When Gov. Gavin Newsom appointed me the first ever senior advisor on Social Innovation for the state of California one year ago, it was clear that my job wasn’t about bringing partners to the same old table in Sacramento. It was about building a new table entirely, one with room for all Californians.
During my first eight months, I embarked on a border to border listening tour, visiting 80 organizations across 16 cities and convened with 750 nonprofit, philanthropic and business leaders.
As a seventh generation Californian, I thought I understood the challenges we face. It turns out I had a lot to learn.
What I discovered, and what we are all seeing unfold before our eyes, is that showing up matters. Listening matters. In California, equity isn’t just about demographics, it’s about geography. Innovation isn’t just about the tech titans of Silicon Valley or the entertainment moguls of Los Angeles, it exists in every community across this state. While each community is unique, every community is working creatively to address seemingly intractable problems, from homelessness to climate change.
Government doesn’t have all the answers. Community-led social innovation must inform statewide policy. In the wake of COVID-19, emergency cash assistance programs like California’s Disaster Relief Fund for undocumented immigrants didn’t germinate in the head of a policymaker in Sacramento, they come from grassroots leaders who know first-hand how cash assistance can stabilize families during a crisis.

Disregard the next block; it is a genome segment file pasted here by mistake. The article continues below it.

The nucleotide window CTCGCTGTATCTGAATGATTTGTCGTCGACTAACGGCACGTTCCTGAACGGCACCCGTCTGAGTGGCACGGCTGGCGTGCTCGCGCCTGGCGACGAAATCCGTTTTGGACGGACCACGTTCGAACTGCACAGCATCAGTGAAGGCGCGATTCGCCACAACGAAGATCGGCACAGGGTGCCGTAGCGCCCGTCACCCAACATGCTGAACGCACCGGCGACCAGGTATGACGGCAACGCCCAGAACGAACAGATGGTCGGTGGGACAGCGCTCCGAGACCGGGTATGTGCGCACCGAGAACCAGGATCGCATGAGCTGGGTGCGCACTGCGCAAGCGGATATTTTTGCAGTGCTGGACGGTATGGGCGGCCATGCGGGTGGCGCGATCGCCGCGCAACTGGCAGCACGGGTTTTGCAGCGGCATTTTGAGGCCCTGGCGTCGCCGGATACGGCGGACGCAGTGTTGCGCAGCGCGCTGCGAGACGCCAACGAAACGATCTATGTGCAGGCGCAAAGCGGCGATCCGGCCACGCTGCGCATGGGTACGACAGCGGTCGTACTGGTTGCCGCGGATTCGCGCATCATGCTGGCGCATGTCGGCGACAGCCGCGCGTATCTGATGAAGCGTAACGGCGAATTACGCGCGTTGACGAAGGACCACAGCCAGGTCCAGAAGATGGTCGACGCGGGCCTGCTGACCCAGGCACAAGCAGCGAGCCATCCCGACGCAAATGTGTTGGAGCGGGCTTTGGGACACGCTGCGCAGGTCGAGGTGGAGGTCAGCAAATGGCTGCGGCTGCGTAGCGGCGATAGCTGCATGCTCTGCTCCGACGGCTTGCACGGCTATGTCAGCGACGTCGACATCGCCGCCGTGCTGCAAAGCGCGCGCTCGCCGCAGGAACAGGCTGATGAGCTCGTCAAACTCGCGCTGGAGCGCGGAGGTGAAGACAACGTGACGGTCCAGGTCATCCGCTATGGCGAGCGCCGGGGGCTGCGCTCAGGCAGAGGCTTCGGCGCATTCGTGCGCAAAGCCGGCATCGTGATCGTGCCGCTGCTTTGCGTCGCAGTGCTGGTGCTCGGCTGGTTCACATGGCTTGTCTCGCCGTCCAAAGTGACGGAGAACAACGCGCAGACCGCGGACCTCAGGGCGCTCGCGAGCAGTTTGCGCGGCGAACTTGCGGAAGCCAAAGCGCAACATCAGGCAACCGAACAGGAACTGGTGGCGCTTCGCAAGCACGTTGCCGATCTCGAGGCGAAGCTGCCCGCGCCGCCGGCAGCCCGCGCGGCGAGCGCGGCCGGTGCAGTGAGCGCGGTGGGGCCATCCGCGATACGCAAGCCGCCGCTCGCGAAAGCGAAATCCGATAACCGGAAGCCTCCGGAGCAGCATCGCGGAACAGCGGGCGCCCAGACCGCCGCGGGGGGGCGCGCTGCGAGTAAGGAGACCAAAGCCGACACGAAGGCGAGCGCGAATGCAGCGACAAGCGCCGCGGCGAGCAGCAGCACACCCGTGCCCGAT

Mayor Michael Tubbs’ universal basic income pilot, in partnership with the Economic Security Project, gave 125 Stockton residents $500 a month over the past year. They demonstrated that if you give low-income families an extra cushion, it can prevent the much more tragic – and expensive – problem of living on the streets. Armed with this evidence, Newsom is doubling down on the Earned Income Tax Credit to help California’s most vulnerable families get back on their feet.
If we want to offset the devastating economic downturn and budget cuts, California also needs innovation that actually saves money.